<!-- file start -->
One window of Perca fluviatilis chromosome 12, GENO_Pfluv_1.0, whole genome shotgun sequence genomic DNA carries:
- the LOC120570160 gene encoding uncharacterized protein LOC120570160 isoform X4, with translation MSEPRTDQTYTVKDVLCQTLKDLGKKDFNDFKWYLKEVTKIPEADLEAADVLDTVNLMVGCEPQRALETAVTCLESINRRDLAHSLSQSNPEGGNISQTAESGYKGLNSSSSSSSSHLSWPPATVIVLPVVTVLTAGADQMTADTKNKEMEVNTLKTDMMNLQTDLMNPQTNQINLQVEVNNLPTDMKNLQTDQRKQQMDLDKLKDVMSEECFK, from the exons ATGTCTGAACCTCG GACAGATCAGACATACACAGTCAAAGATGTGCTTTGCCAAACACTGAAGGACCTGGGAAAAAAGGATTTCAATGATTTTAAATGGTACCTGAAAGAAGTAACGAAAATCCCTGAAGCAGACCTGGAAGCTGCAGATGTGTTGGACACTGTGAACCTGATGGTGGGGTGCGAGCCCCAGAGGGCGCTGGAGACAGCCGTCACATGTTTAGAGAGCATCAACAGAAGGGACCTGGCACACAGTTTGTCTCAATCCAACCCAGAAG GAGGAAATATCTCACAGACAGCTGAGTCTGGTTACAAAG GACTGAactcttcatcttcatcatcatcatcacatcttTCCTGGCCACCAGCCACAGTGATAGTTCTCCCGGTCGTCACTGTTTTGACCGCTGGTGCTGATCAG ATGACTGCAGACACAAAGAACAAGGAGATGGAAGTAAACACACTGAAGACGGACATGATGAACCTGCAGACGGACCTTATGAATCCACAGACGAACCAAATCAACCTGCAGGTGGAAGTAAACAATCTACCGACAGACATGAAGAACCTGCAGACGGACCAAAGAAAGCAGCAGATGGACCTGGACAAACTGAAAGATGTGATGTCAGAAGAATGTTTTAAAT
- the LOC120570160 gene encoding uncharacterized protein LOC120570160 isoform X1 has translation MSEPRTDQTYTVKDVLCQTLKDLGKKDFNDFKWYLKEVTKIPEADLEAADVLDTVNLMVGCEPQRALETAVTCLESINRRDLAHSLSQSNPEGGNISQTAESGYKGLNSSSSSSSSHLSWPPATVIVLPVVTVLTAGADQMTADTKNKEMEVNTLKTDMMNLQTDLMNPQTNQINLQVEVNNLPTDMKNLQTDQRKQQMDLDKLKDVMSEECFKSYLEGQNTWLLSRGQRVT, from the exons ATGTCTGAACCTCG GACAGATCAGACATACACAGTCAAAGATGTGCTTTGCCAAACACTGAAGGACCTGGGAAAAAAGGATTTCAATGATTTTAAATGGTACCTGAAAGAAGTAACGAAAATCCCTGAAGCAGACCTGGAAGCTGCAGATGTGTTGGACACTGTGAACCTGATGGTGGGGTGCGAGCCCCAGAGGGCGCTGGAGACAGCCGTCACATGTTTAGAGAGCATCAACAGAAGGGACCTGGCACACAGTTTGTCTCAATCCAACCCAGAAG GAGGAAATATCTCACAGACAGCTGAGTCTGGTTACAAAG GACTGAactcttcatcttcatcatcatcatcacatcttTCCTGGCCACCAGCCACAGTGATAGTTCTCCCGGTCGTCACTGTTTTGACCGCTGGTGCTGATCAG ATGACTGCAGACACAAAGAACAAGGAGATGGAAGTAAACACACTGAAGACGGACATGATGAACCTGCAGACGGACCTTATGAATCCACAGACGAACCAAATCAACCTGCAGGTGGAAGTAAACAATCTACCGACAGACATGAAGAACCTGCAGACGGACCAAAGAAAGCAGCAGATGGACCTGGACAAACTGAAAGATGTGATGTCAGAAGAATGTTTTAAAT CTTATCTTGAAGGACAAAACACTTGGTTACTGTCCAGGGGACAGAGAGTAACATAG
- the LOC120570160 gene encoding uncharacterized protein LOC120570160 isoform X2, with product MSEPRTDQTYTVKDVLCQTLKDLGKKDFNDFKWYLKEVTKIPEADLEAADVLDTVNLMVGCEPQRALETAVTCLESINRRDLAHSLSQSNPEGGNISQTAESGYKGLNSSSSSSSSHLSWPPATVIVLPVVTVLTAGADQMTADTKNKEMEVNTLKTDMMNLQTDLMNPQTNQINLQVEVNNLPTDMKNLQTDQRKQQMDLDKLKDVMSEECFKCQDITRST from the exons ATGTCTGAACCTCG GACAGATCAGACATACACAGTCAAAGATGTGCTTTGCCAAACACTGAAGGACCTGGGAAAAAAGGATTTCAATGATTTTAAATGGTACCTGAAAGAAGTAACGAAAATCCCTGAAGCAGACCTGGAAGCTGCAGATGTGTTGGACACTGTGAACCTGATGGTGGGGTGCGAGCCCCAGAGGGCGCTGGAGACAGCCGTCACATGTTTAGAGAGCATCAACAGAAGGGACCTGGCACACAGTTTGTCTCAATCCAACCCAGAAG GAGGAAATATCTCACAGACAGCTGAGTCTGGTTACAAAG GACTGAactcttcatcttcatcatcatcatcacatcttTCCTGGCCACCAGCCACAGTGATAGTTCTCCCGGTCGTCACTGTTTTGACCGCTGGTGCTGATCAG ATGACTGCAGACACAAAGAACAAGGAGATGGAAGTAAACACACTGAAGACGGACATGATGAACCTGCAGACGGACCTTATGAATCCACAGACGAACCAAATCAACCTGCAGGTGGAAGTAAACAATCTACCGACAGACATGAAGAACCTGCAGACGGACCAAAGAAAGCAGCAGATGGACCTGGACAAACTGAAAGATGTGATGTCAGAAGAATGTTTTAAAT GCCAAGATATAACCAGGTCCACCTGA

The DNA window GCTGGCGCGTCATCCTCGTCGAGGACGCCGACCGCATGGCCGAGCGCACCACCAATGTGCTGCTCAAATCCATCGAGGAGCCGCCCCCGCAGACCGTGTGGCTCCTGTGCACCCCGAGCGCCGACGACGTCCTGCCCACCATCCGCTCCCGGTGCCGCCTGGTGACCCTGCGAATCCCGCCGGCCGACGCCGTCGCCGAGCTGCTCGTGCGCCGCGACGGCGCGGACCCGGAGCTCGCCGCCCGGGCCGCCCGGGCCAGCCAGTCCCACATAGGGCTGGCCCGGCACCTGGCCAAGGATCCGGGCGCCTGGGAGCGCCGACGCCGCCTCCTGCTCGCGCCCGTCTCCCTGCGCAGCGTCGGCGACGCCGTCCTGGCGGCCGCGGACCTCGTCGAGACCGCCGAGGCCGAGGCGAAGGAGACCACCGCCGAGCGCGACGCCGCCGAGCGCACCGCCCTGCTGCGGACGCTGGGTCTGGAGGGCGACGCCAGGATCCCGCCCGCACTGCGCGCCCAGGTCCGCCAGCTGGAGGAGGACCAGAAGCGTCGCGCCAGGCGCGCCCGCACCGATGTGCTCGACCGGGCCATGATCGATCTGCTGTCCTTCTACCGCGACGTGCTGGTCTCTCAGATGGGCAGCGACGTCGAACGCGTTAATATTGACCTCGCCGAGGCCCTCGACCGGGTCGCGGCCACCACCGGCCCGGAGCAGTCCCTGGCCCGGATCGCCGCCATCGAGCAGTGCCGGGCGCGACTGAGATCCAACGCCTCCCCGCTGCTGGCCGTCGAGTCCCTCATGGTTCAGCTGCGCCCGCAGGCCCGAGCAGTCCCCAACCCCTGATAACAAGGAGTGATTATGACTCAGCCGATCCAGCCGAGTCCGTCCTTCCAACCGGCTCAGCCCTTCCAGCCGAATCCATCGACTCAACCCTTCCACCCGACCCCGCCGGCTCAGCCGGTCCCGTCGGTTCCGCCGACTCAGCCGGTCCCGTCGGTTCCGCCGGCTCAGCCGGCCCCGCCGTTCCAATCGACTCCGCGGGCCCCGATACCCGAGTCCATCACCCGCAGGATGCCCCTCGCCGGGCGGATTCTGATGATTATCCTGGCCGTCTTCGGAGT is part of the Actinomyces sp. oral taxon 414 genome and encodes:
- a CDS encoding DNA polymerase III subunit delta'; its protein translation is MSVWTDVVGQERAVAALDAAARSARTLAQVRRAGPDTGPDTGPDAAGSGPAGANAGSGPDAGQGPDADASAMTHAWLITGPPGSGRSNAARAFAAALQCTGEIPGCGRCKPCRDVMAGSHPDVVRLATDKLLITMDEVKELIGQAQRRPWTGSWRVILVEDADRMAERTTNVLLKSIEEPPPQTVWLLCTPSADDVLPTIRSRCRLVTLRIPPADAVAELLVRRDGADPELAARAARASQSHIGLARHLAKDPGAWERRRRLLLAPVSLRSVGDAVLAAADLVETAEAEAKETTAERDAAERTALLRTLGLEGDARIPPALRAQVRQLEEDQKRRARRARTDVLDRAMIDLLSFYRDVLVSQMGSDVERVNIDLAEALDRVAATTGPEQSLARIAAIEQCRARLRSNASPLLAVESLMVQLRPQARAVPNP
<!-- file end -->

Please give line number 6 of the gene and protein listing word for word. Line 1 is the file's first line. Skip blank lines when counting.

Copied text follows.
- a CDS encoding DNA polymerase III subunit delta'; its protein translation is MSVWTDVVGQERAVAALDAAARSARTLAQVRRAGPDTGPDTGPDAAGSGPAGANAGSGPDAGQGPDADASAMTHAWLITGPPGSGRSNAARAFAAALQCTGEIPGCGRCKPCRDVMAGSHPDVVRLATDKLLITMDEVKELIGQAQRRPWTGSWRVILVEDADRMAERTTNVLLKSIEEPPPQTVWLLCTPSADDVLPTIRSRCRLVTLRIPPADAVAELLVRRDGADPELAARAARASQSHIGLARHLAKDPGAWERRRRLLLAPVSLRSVGDAVLAAADLVETAEAEAKETTAERDAAERTALLRTLGLEGDARIPPALRAQVRQLEEDQKRRARRARTDVLDRAMIDLLSFYRDVLVSQMGSDVERVNIDLAEALDRVAATTGPEQSLARIAAIEQCRARLRSNASPLLAVESLMVQLRPQARAVPNP